Bill McClure and Dan Staples in New Positions

By MLombard

billanddan.pngMainstream Engineering, which includes Solid Edge, Femap, and CAM Express, has seen a shuffle at the top. Bill McClure has been the leader of this segment, but is now moving on to VP of Special Projects. Bill’s tenure of nearly 30 years has seen a lot of changes in computers and in software. In this interview, he shares some of his involvement in some of these changes.

Bill’s official Siemens PLM biography is attached at the end of this article.

Dan Staples is moving into Bill’s old position, and Dan has a few words for us at the end as well.

Interview with Bill McClure:

Matt:  How long have you been with the Solid Edge group, and how did you work up to the VP of Mainstream Engineering position?

Bill:  I started my career in the CAD/CAM/CAE industry in 1985 when I joined Intergraph as developer for the mechanical software that was running on VAX mini-computers from DEC.  Later I had responsibility for customer support and training, after which I became the VP for Mechanical Products at Intergraph.  I was part of the management team that made the decision in 1993 to begin development of a Windows-based MCAD system, releasing the first version of Solid Edge in April 1996.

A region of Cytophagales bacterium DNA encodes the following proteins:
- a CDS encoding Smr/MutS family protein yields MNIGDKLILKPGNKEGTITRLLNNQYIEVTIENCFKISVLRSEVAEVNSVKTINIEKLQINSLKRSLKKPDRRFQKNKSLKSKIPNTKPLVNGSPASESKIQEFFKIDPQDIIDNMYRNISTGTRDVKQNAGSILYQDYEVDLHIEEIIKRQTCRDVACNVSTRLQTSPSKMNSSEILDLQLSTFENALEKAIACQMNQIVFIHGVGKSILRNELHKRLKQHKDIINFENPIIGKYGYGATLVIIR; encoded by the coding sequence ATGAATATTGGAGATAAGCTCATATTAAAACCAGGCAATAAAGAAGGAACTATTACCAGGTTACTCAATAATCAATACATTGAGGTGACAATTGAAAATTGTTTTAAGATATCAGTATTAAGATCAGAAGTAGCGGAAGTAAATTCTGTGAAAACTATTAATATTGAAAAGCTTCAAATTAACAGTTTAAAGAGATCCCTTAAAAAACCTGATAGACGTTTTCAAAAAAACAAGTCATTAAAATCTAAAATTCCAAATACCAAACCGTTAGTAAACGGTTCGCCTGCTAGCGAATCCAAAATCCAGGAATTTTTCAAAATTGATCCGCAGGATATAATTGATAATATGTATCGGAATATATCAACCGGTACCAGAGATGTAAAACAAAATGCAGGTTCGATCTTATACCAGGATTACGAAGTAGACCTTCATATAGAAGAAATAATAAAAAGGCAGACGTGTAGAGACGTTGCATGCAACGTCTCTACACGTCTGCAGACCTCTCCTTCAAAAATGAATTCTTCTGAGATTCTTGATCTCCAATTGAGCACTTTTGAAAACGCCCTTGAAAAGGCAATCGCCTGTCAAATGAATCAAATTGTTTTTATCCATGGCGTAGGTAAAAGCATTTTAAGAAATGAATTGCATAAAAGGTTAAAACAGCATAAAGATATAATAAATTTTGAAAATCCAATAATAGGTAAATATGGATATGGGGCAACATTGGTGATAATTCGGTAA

In 1995, we announced Solid Edge with the first public launch of the product.  As the VP of Mechanical Products, I gave the opening presentation.  We wanted to emphasize the message that this was a new generation of easy to use software.  In the middle of my presentation, I gave the first public demo of Solid Edge.

Matt: Wow, that’s exciting to hear – the first public demo of Solid Edge! The mid 90s were exciting times in CAD.

Describe the kinds of things that users would be able to relate to that you did as part of this position?

Bill:  Before joining Intergraph, I worked for 12 years as a design engineer for packaging equipment and paper making equipment.  My experience as an engineer has helped me develop a strategy and direction for the product that is focused on the mechanical designer and engineer.